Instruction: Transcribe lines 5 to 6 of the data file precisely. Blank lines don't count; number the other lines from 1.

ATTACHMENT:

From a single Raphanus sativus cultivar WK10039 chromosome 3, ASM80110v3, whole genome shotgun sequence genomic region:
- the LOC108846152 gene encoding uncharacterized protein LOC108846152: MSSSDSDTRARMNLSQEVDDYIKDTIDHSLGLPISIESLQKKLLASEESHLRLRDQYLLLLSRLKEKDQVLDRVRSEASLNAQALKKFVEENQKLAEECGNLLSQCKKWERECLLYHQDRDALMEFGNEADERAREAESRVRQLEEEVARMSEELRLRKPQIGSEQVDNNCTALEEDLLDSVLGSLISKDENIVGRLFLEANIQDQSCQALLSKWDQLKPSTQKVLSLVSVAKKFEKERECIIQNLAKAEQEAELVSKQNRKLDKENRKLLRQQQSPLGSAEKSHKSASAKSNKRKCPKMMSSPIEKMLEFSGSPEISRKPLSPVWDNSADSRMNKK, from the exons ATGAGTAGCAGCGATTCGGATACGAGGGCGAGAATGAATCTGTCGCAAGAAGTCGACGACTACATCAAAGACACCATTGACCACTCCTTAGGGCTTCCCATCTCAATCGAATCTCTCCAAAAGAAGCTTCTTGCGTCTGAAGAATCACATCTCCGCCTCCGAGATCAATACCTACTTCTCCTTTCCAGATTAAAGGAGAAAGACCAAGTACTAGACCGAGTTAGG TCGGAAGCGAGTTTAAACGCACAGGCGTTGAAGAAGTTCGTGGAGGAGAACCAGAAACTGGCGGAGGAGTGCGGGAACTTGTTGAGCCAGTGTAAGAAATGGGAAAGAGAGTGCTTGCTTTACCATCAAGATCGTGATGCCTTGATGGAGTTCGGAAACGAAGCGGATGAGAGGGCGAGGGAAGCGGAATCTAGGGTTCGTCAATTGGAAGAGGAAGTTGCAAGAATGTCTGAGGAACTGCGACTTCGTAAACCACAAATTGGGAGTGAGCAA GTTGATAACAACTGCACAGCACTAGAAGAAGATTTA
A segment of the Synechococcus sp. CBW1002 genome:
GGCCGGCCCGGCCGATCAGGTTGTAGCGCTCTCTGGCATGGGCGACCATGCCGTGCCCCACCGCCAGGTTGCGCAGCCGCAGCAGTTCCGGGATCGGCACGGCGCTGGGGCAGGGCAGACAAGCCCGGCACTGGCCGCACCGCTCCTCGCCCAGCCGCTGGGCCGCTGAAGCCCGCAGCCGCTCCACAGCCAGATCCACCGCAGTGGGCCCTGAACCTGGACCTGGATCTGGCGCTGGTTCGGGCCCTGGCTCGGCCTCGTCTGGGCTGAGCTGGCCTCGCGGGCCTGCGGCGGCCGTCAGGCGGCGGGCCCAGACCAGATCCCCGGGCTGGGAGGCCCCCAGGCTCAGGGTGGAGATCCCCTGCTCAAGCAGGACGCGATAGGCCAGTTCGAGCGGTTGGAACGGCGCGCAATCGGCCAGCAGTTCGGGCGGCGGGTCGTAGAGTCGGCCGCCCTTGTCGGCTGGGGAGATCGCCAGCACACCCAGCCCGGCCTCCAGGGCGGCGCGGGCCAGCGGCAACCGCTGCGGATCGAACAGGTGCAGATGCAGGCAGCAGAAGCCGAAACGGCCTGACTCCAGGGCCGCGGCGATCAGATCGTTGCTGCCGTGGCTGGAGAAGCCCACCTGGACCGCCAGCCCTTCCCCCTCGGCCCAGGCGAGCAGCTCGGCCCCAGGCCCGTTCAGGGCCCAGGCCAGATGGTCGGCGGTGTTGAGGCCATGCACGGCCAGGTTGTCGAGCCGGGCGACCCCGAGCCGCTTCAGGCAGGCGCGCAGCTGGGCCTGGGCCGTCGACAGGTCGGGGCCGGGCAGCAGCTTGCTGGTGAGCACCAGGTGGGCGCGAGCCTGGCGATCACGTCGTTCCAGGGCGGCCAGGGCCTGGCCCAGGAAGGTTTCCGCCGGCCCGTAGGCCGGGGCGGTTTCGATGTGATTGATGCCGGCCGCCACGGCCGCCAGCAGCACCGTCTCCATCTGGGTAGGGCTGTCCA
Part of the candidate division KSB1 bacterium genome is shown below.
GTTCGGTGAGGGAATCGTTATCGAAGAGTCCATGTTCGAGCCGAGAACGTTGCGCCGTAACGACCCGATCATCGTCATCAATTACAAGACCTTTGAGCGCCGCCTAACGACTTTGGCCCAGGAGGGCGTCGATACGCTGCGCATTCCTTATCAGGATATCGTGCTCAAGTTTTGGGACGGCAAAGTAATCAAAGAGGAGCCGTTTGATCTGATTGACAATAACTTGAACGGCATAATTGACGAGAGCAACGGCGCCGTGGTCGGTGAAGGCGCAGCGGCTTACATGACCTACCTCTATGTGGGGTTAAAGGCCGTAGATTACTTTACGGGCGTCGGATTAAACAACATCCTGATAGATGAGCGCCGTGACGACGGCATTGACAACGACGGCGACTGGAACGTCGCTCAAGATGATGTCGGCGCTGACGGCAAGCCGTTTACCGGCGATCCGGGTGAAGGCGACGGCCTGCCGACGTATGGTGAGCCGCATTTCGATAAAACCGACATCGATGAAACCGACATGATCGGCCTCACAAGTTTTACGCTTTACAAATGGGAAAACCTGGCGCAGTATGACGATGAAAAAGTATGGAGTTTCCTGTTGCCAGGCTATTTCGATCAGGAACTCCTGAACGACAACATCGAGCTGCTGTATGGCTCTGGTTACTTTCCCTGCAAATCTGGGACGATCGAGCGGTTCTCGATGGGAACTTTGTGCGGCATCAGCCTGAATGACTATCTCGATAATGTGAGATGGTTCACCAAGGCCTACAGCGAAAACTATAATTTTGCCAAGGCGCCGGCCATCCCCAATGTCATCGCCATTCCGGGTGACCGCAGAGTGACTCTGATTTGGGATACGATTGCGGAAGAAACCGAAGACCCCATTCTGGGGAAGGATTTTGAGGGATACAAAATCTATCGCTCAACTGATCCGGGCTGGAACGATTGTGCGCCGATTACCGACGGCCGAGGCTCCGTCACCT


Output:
Part of the candidate division KSB1 bacterium genome is shown below.
GTTCGGTGAGGGAATCGTTATCGAAGAGTCCATGTTCGAGCCGAGAACGTTGCGCCGTAACGACCCGATCATCGTCATCAATTACAAGACCTTTGAGCGCCGCCTAACGACTTTGGCCCAGGAGGGCGTCGATACGCTGCGCATTCCTTATCAGGATATCGTGCTCAAGTTTTGGGACGGCAAAGTAATCAAAGAGGAGCCGTTTGATCTGATTGACAATAACTTGAACGGCATAATTGACGAGAGCAACGGCGCCGTGGTCGGTGAAGGCGCAGCGGCTTACATGACCTACCTCTATGTGGGGTTAAAGGCCGTAGATTACTTTACGGGCGTCGGATTAAACAACATCCTGATAGATGAGCGCCGTGACGACGGCATTGACAACGACGGCGACTGGAACGTCGCTCAAGATGATGTCGGCGCTGACGGCAAGCCGTTTACCGGCGATCCGGGTGAAGGCGACGGCCTGCCGACGTATGGTGAGCCGCATTTCGATAAAACCGACATCGATGAAACCGACATGATCGGCCTCACAAGTTTTACGCTTTACAAATGGGAAAACCTGGCGCAGTATGACGATGAAAAAGTATGGAGTTTCCTGTTGCCAGGCTATTTCGATCAGGAACTCCTGAACGACAACATCGAGCTGCTGTATGGCTCTGGTTACTTTCCCTGCAAATCTGGGACGATCGAGCGGTTCTCGATGGGAACTTTGTGCGGCATCAGCCTGAATGACTATCTCGATAATGTGAGATGGTTCACCAAGGCCTACAGCGAAAACTATAATTTTGCCAAGGCGCCGGCCATCCCCAATGTCATCGCCATTCCGGGTGACCGCAGAGTGACTCTGATTTGGGATACGATTGCGGAAGAAACCGAAGACCCCATTCTGGGGAAGGATTTTGAGGGATACAAAATCTATCGCTCAACTGATCCGGGCTGGAACGATTGTGCGCCGATTACCGACGGCCGAGGCTCCGTCACCT